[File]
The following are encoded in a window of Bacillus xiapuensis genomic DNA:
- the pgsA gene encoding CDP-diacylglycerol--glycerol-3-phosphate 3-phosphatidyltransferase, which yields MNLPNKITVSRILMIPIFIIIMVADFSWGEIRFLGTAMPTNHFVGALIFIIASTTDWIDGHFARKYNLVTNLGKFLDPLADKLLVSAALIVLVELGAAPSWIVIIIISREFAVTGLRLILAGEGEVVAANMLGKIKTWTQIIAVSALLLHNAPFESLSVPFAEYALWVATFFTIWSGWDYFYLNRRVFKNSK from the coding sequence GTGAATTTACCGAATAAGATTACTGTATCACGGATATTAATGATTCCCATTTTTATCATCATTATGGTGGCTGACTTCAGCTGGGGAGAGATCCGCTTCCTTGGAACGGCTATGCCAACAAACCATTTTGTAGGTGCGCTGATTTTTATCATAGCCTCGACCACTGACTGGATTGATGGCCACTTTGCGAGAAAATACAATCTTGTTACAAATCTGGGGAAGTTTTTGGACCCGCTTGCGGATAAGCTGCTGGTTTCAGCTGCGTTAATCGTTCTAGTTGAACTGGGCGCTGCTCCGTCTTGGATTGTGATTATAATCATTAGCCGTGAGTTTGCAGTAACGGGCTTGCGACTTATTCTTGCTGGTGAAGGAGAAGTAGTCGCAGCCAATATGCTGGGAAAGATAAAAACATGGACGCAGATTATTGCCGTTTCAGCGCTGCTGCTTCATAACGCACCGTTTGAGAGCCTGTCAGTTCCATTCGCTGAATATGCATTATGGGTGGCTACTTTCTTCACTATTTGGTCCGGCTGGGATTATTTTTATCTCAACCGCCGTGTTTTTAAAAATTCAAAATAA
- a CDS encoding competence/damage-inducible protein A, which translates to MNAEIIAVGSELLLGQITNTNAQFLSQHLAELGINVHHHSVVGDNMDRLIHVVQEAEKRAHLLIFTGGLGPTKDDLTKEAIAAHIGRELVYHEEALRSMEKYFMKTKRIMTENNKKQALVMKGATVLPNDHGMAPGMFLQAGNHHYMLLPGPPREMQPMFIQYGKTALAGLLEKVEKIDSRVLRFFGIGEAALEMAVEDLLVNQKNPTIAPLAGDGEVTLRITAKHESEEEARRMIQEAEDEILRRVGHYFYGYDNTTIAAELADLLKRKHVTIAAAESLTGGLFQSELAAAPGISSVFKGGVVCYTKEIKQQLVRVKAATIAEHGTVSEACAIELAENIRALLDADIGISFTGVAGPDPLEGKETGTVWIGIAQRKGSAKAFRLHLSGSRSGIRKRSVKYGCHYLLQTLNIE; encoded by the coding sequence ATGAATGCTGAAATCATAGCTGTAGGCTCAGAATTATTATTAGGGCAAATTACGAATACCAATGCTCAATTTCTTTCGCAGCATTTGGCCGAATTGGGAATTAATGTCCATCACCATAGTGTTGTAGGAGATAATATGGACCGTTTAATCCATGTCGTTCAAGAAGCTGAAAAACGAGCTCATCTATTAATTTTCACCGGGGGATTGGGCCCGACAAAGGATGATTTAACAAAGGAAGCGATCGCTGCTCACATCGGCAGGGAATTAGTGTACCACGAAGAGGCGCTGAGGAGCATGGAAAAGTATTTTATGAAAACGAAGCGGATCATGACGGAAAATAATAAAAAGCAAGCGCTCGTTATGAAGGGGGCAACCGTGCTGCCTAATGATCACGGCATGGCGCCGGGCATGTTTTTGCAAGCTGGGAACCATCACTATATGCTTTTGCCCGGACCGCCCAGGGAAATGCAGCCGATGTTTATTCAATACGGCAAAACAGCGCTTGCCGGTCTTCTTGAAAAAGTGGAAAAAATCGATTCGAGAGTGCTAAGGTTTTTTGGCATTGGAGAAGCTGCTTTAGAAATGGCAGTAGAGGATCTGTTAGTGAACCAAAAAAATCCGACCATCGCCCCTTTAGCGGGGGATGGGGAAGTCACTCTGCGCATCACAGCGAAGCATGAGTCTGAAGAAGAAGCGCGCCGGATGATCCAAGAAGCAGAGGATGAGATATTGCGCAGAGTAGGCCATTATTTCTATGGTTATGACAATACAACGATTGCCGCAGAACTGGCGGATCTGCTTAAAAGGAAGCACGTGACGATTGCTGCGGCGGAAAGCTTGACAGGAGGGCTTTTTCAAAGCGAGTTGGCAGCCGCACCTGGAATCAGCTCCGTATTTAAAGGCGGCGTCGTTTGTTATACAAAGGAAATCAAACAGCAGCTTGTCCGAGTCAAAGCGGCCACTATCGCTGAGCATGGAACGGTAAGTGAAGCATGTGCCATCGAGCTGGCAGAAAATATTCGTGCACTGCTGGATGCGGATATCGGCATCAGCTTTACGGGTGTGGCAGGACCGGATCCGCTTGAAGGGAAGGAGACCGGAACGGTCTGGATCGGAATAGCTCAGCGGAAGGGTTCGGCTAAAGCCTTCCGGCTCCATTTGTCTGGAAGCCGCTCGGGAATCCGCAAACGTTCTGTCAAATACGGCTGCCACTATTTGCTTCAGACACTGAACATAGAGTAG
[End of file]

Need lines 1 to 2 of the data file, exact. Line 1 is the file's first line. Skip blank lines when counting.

The following are encoded in a window of Bacillus xiapuensis genomic DNA:
- the pgsA gene encoding CDP-diacylglycerol--glycerol-3-phosphate 3-phosphatidyltransferase, which yields MNLPNKITVSRILMIPIFIIIMVADFSWGEIRFLGTAMPTNHFVGALIFIIASTTDWIDGHFARKYNLVTNLGKFLDPLADKLLVSAALIVLVELGAAPSWIVIIIISREFAVTGLRLILAGEGEVVAANMLGKIKTWTQIIAVSALLLHNAPFESLSVPFAEYALWVATFFTIWSGWDYFYLNRRVFKNSK from the coding sequence GTGAATTTACCGAATAAGATTACTGTATCACGGATATTAATGATTCCCATTTTTATCATCATTATGGTGGCTGACTTCAGCTGGGGAGAGATCCGCTTCCTTGGAACGGCTATGCCAACAAACCATTTTGTAGGTGCGCTGATTTTTATCATAGCCTCGACCACTGACTGGATTGATGGCCACTTTGCGAGAAAATACAATCTTGTTACAAATCTGGGGAAGTTTTTGGACCCGCTTGCGGATAAGCTGCTGGTTTCAGCTGCGTTAATCGTTCTAGTTGAACTGGGCGCTGCTCCGTCTTGGATTGTGATTATAATCATTAGCCGTGAGTTTGCAGTAACGGGCTTGCGACTTATTCTTGCTGGTGAAGGAGAAGTAGTCGCAGCCAATATGCTGGGAAAGATAAAAACATGGACGCAGATTATTGCCGTTTCAGCGCTGCTGCTTCATAACGCACCGTTTGAGAGCCTGTCAGTTCCATTCGCTGAATATGCATTATGGGTGGCTACTTTCTTCACTATTTGGTCCGGCTGGGATTATTTTTATCTCAACCGCCGTGTTTTTAAAAATTCAAAATAA